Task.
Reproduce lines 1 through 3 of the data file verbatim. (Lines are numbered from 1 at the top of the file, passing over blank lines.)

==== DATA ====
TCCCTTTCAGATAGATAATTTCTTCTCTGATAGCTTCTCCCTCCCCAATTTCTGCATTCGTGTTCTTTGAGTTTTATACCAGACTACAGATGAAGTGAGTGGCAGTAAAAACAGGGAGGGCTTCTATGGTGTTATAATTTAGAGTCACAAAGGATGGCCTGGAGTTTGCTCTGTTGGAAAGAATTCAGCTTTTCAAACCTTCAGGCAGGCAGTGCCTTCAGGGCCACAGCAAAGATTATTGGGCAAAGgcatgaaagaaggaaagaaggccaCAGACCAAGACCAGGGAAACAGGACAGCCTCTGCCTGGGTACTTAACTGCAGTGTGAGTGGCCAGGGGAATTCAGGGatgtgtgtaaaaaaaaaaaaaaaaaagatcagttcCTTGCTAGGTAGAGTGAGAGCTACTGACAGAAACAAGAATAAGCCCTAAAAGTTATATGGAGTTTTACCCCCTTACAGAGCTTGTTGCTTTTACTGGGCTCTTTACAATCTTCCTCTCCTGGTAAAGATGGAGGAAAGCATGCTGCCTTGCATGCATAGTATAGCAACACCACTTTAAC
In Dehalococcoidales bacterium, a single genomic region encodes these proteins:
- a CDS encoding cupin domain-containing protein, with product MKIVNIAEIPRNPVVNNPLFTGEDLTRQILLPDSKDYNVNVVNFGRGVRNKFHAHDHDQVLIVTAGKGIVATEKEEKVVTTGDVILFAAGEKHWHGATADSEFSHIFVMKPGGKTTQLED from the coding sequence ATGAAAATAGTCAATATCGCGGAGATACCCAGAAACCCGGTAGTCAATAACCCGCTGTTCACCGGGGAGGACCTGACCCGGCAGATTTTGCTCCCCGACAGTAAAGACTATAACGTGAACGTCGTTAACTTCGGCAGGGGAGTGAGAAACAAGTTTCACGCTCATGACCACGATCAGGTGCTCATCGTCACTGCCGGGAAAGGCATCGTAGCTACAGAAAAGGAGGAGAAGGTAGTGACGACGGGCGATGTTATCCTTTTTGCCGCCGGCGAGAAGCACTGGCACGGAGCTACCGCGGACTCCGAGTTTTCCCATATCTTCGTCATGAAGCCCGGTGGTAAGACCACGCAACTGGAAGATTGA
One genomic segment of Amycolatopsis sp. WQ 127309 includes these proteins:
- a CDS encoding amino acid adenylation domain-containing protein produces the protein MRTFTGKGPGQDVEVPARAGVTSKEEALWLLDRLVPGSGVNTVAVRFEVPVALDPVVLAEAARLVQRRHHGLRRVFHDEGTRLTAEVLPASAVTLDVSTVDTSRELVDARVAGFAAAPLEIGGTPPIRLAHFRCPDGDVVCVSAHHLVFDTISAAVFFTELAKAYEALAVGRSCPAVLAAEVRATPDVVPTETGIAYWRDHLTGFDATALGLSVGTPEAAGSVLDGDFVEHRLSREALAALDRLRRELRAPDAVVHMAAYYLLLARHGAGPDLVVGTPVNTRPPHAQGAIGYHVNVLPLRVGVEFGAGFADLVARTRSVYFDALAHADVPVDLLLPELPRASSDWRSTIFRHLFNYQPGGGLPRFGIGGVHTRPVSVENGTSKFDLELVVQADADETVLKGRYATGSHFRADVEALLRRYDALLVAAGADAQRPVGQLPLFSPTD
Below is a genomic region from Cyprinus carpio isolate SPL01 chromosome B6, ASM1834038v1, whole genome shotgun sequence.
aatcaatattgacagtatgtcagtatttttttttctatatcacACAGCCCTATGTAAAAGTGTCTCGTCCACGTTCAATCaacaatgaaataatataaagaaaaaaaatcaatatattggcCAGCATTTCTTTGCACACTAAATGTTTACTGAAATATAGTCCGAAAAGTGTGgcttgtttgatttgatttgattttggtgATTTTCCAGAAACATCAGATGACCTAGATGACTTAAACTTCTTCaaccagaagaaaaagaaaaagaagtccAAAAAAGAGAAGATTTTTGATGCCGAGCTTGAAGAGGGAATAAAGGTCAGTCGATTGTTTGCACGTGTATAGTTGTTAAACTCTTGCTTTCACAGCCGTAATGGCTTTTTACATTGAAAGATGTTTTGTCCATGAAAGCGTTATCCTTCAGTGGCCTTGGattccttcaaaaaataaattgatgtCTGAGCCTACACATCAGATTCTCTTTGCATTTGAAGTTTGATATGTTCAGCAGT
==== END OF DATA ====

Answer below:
TCCCTTTCAGATAGATAATTTCTTCTCTGATAGCTTCTCCCTCCCCAATTTCTGCATTCGTGTTCTTTGAGTTTTATACCAGACTACAGATGAAGTGAGTGGCAGTAAAAACAGGGAGGGCTTCTATGGTGTTATAATTTAGAGTCACAAAGGATGGCCTGGAGTTTGCTCTGTTGGAAAGAATTCAGCTTTTCAAACCTTCAGGCAGGCAGTGCCTTCAGGGCCACAGCAAAGATTATTGGGCAAAGgcatgaaagaaggaaagaaggccaCAGACCAAGACCAGGGAAACAGGACAGCCTCTGCCTGGGTACTTAACTGCAGTGTGAGTGGCCAGGGGAATTCAGGGatgtgtgtaaaaaaaaaaaaaaaaaagatcagttcCTTGCTAGGTAGAGTGAGAGCTACTGACAGAAACAAGAATAAGCCCTAAAAGTTATATGGAGTTTTACCCCCTTACAGAGCTTGTTGCTTTTACTGGGCTCTTTACAATCTTCCTCTCCTGGTAAAGATGGAGGAAAGCATGCTGCCTTGCATGCATAGTATAGCAACACCACTTTAAC
In Dehalococcoidales bacterium, a single genomic region encodes these proteins:
- a CDS encoding cupin domain-containing protein, with product MKIVNIAEIPRNPVVNNPLFTGEDLTRQILLPDSKDYNVNVVNFGRGVRNKFHAHDHDQVLIVTAGKGIVATEKEEKVVTTGDVILFAAGEKHWHGATADSEFSHIFVMKPGGKTTQLED from the coding sequence ATGAAAATAGTCAATATCGCGGAGATACCCAGAAACCCGGTAGTCAATAACCCGCTGTTCACCGGGGAGGACCTGACCCGGCAGATTTTGCTCCCCGACAGTAAAGACTATAACGTGAACGTCGTTAACTTCGGCAGGGGAGTGAGAAACAAGTTTCACGCTCATGACCACGATCAGGTGCTCATCGTCACTGCCGGGAAAGGCATCGTAGCTACAGAAAAGGAGGAGAAGGTAGTGACGACGGGCGATGTTATCCTTTTTGCCGCCGGCGAGAAGCACTGGCACGGAGCTACCGCGGACTCCGAGTTTTCCCATATCTTCGTCATGAAGCCCGGTGGTAAGACCACGCAACTGGAAGATTGA